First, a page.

The Khyber-Pakhtunkhwa Wildlife Department is faced with the illegal trade of birds across the whole province. Like in all other provinces, many animals have been pushed to extinction by the greed of poachers but it is the province’s birds that are suffering the most at their hands.
The trade is at its peak but arrests and other measures by wildlife officials is limited to vendors who sells myna, parrots and other colourful birds without obtaining licences to do so. “We are poor people and this is the only way we can make a living,” justified Bahadur Khan, who was arrested by wildlife officials for hunting down dozens of Myna birds.
Sardar Muhammad Khan, who also illegally hunts and trades valuable birds, said that almost every bird they catch has a market. The hunting of such birds is banned by the K-P government but due to inaction and lack of deterrents, the hunting continues, from Chitral to Peshawar.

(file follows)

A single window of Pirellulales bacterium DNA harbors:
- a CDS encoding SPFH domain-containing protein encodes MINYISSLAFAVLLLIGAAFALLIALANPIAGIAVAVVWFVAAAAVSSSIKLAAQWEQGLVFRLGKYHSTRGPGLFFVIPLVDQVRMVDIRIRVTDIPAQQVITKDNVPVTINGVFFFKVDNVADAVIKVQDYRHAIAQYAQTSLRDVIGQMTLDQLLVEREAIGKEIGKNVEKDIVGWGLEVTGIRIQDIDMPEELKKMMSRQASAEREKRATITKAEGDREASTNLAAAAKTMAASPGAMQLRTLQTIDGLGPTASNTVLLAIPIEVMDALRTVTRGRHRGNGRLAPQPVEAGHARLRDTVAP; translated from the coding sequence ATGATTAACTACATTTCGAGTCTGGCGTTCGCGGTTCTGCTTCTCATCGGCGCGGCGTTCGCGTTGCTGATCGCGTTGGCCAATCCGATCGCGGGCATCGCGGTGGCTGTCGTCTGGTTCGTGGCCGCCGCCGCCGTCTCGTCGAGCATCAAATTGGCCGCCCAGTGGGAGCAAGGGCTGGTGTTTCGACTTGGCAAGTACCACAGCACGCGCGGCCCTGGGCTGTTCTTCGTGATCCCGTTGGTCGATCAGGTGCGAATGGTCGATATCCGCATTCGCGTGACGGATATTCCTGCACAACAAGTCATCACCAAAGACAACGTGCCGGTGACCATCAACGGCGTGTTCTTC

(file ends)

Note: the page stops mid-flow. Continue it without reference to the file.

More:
Choos Kata is one of the rare birds being hunted in Chitral’s Shali and Ayoun areas and can fetch between Rs 40,000 and Rs 50,000. The terinaak, is sold for Rs 10,000, while the Choora goes for up to Rs 20,000. However, the most expensive of them all is the Bari Surkh, with a single one being sold for between Rs 5 million and Rs 6 million. The Bari Surkh is usually smuggled to Arab countries as few local buyers can afford it.
However, catching these birds is not easy, especially as they become increasingly rare. “We begin the hunting season at the start of October and it goes till the end of December but we are only able to hunt down 50 to 55 birds,” said a poacher. “Some of these birds die while they are being transported in sacks to other cities so that’s even fewer birds that we are able to sell.”
Not all animals are exported though. The sekar and the peregrine falcon are being smuggled into the province from all over the world, despite their trade being banned in the entire country, according to divisional forest officer Niaz Muhammad. While proper data on wildlife is lacking, Muhammad claimed that there are 455 different species of birds in the province, out of which around a dozen are considered rare.
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